action actual Aristotle aspect become Brehon Laws bring casuistical Casuistry character clairvoyance comes concrete congenital conscience consciousness course deliberation desires difficulty Division of Labour doctrine duties emotion ends ethical evil example experience F. H. Bradley face fact faculty feelings friends give goes habits Hence Heredity human nature idea imagination individual influence inhibition instincts interests Intuition knowledge less limitations lives Lloyd Morgan matter means ment mind moral ideal Moral Law moralists ness never objects organisation ourselves pain parent passion philosophy Plato pleasure political political virtues possible practical Principles of Psychology Probabilism proclivity Provincial Letters question realise reason repression resource result Sartor Resartus Scholasticism Scholium secure self-development simply social society soul sound judgment Spinoza suggest task tell temperament theory things tion truth unity virtues weakness wisdom words youth
第 65 頁 - A conscience but a canker — A correspondence fix'd wi' Heav'n Is sure a noble anchor ! Adieu, dear amiable youth ! Your heart can ne'er be wanting : May prudence, fortitude, and truth Erect your brow undaunting ! In ploughman phrase, ' God send you speed,' Still daily to grow wiser ; And may you better reck the rede, Than ever did th' adviser ! ON A SCOTCH BARD, GONE TO THE WEST INDIES.
第 45 頁 - Let no youth have any anxiety about the upshot of his education, whatever the line of it may be. If he keep faithfully busy each hour of the working day, he may safely leave the final result to itself. He can with perfect certainty count on waking up some fine morning, to find himself one of the competent ones of his generation, in whatever pursuit he may have singled out.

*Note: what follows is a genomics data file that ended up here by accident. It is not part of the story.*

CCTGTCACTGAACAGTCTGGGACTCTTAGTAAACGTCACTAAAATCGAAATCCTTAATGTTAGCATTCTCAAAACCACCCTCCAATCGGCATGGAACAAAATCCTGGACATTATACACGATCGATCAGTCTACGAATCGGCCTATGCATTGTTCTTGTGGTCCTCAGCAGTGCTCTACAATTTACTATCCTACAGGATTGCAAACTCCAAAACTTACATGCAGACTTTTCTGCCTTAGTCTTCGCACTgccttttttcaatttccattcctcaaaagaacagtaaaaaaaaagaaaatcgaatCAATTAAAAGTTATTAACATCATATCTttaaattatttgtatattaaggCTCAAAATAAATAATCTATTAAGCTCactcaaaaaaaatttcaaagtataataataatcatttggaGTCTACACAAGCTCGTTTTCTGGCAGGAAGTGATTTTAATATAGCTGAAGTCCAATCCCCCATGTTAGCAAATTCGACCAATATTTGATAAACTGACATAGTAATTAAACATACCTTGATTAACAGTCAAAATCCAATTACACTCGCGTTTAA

第 214 頁 - The Moving Finger writes; and, having writ, Moves on: nor all your Piety nor Wit Shall lure it back to cancel half a Line, Nor all your Tears wash out a Word of it.
第 28 頁 - But in the quietness of thought: Me this unchartered freedom tires; I feel the weight of chance desires: My hopes no more must change their name, I long for a repose that ever is the same.
第 97 頁 - In civilized society he stands at all times in need of the co-operation and assistance of great multitudes, while his whole life is scarce sufficient to gain the friendship of a few persons.
第 64 頁 - And he, shall he, Man, her last work, who seemed so fair, Such splendid purpose in his eyes, Who rolled the psalm to wintry skies, Who built him fanes of fruitless prayer, Who trusted God was love indeed And love Creation's final law Though Nature, red in tooth and claw With ravine, shrieked against his creed...
第 33 頁 - On that hard Pagan world disgust And secret loathing fell. Deep weariness and sated lust Made human life a hell. 'In his cool hall, with haggard eyes, The Roman noble lay; He drove abroad, in furious guise, Along the Appian way. 'He made a feast, drank fierce and fast, And crown'd his hair with flowers— No easier nor no quicker pass'd The impracticable hours.
第 206 頁 - I may assume, that the awful author of our being is the author of our place in the order of existence ; and that having disposed and marshalled us by a divine tactic, not according to our will, but according to his, he has, in and by that disposition, virtually subjected us to act the part which belongs to the place assigned us.
第 108 頁 - Then how can he who has magnificence of mind and is the spectator of all time and all existence, think much of human life?